Two bills that would allow Virginia municipalities to adopt ranked choice voting (RCV) in certain local elections are headed to Governor Ralph Northam’s desk after passing the State Senate last Thursday, February 27.
Introduced by long-time RCV advocate, FairVote Virginia cofounder, and current Virginia House of Delegates member Sally Hudson, HB 1103 would allow municipalities to institute a pilot program for RCV elections in town council and board of supervisors elections. It passed the House with bipartisan support before passing the Senate last week.
HB 506 stipulates that counties operating under the ‘county manager’ plan, like Arlington County, can also participate in the pilot program. It passed the Virginia House and Senate with comparable margins. In fact, Arlington County Democrats already use RCV in their party-run primaries.
These bills are the latest in a wave of ranked choice voting legislation which has swept up New York City and more than 20 other cities. Additionally, the Utah legislature passed a similar local options bill in 2017, which led to two cities, Payson and Vineyard, opting to use RCV in 2019. After great success in those municipalities, more towns are expected to follow in 2021.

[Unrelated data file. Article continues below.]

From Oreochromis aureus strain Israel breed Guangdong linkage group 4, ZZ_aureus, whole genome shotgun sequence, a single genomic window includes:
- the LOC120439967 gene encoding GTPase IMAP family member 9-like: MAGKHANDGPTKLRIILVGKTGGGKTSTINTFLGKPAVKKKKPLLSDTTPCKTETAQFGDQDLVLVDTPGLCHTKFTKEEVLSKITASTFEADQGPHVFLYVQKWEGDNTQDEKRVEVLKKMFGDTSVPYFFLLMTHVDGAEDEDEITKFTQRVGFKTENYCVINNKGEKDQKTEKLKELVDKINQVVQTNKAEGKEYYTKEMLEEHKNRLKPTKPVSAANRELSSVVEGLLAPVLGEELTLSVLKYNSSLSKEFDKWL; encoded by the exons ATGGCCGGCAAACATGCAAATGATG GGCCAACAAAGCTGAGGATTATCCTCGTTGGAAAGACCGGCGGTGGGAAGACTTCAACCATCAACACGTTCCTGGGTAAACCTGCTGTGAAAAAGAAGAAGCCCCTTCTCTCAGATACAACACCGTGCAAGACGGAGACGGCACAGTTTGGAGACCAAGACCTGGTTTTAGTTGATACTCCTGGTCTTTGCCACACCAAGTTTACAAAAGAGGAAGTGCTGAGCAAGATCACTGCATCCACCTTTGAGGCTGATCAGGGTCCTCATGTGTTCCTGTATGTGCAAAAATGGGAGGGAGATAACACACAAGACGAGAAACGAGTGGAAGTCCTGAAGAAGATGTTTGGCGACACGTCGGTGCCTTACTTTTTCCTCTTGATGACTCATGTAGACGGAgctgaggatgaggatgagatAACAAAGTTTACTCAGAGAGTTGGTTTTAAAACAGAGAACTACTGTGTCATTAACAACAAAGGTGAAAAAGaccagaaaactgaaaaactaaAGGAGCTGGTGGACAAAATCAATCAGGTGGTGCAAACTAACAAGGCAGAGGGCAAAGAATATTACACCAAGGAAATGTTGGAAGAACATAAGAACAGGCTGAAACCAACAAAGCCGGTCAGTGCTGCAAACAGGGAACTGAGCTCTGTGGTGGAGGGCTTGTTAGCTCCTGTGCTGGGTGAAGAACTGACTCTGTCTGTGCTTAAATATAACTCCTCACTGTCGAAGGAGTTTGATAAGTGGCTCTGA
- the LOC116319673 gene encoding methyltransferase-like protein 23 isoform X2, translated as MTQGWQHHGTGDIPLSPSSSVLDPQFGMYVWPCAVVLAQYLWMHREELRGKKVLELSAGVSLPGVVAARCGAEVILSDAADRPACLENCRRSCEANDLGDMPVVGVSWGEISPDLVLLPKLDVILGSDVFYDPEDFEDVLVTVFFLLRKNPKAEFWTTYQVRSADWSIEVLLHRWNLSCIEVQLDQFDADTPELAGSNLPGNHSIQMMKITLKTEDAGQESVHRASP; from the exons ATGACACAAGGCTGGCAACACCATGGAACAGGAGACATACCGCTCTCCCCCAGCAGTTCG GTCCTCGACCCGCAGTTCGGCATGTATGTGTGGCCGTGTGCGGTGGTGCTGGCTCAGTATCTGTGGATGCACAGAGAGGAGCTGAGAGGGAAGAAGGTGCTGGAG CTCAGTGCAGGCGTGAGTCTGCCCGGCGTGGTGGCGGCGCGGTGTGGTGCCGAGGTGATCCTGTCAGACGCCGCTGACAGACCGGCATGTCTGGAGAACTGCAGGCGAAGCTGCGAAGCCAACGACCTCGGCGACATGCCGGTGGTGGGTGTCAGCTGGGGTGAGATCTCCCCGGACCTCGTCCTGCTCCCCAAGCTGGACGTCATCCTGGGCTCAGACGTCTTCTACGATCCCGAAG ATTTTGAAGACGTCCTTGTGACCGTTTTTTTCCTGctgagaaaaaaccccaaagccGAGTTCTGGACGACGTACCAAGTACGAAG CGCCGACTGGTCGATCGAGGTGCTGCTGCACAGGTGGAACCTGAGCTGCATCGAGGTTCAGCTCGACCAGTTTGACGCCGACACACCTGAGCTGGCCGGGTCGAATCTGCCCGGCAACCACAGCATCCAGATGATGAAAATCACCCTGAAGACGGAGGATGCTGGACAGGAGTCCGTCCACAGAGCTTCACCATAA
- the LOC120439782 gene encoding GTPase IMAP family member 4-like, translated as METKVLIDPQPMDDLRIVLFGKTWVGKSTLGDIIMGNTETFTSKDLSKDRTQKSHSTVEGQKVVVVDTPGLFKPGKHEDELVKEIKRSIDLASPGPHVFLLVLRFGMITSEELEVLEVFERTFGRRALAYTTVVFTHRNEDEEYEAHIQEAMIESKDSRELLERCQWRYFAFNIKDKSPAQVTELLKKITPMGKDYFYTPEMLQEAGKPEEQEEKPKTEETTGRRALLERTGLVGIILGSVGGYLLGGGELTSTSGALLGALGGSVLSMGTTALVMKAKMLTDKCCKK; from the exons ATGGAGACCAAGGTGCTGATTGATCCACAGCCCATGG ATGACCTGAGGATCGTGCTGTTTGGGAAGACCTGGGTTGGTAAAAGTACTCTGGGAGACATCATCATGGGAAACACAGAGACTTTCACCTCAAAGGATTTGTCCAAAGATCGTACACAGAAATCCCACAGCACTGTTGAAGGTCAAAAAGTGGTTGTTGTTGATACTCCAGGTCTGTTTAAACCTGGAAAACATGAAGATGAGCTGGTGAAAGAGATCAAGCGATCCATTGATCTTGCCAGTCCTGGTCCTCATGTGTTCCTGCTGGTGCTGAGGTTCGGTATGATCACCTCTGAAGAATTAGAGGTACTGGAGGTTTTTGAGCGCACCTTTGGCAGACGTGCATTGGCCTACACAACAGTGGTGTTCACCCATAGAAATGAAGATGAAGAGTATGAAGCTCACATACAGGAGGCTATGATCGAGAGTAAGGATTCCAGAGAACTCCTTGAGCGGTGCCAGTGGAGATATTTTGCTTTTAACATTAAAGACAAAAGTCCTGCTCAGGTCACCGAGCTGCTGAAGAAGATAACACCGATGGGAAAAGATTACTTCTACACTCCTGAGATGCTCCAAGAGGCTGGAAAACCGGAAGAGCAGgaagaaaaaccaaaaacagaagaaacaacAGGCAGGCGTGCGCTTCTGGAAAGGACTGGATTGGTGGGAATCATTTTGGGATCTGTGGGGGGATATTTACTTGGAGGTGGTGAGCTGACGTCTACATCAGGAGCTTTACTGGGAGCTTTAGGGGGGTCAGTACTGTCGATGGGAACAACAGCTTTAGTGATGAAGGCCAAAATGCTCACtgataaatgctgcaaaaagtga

According to Del. Hudson, the bill will be “a benefit to communities like mine in Charlottesville, which tends to have very low turnout primaries in the summer and then local elections in the fall that often have multiple candidates running for a handful of open seats.”
In practice, by allowing individual localities to adopt RCV, municipalities will now have more flexibility and choice in conducting their elections—benefitting voters across the state.
FairVote Virginia, Unite America and their allies across the state worked tirelessly to lay the groundwork for the passage of this bill. They will now seek to earn Gov. Northam’s signature and the expansion of RCV across the state.